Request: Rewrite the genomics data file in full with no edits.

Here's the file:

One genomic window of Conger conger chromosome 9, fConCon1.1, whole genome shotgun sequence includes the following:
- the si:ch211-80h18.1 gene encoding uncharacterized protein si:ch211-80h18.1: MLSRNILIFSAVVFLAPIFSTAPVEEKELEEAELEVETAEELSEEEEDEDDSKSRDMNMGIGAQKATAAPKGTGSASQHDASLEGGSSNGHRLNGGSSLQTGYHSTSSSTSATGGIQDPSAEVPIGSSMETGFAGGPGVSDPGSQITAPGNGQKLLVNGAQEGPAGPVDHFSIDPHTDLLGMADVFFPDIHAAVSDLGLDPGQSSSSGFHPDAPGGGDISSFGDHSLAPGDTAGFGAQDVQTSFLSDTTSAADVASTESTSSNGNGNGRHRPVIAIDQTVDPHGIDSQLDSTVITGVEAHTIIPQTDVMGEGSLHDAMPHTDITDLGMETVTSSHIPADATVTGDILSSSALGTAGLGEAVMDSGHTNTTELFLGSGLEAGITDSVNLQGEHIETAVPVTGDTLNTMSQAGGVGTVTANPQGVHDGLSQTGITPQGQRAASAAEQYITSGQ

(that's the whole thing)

One genomic window of Conger conger chromosome 9, fConCon1.1, whole genome shotgun sequence includes the following:
- the si:ch211-80h18.1 gene encoding uncharacterized protein si:ch211-80h18.1: MLSRNILIFSAVVFLAPIFSTAPVEEKELEEAELEVETAEELSEEEEDEDDSKSRDMNMGIGAQKATAAPKGTGSASQHDASLEGGSSNGHRLNGGSSLQTGYHSTSSSTSATGGIQDPSAEVPIGSSMETGFAGGPGVSDPGSQITAPGNGQKLLVNGAQEGPAGPVDHFSIDPHTDLLGMADVFFPDIHAAVSDLGLDPGQSSSSGFHPDAPGGGDISSFGDHSLAPGDTAGFGAQDVQTSFLSDTTSAADVASTESTSSNGNGNGRHRPVIAIDQTVDPHGIDSQLDSTVITGVEAHTIIPQTDVMGEGSLHDAMPHTDITDLGMETVTSSHIPADATVTGDILSSSALGTAGLGEAVMDSGHTNTTELFLGSGLEAGITDSVNLQGEHIETAVPVTGDTLNTMSQAGGVGTVTANPQGVHDGLSQTGITPQGQRAASAAEQYITSGQ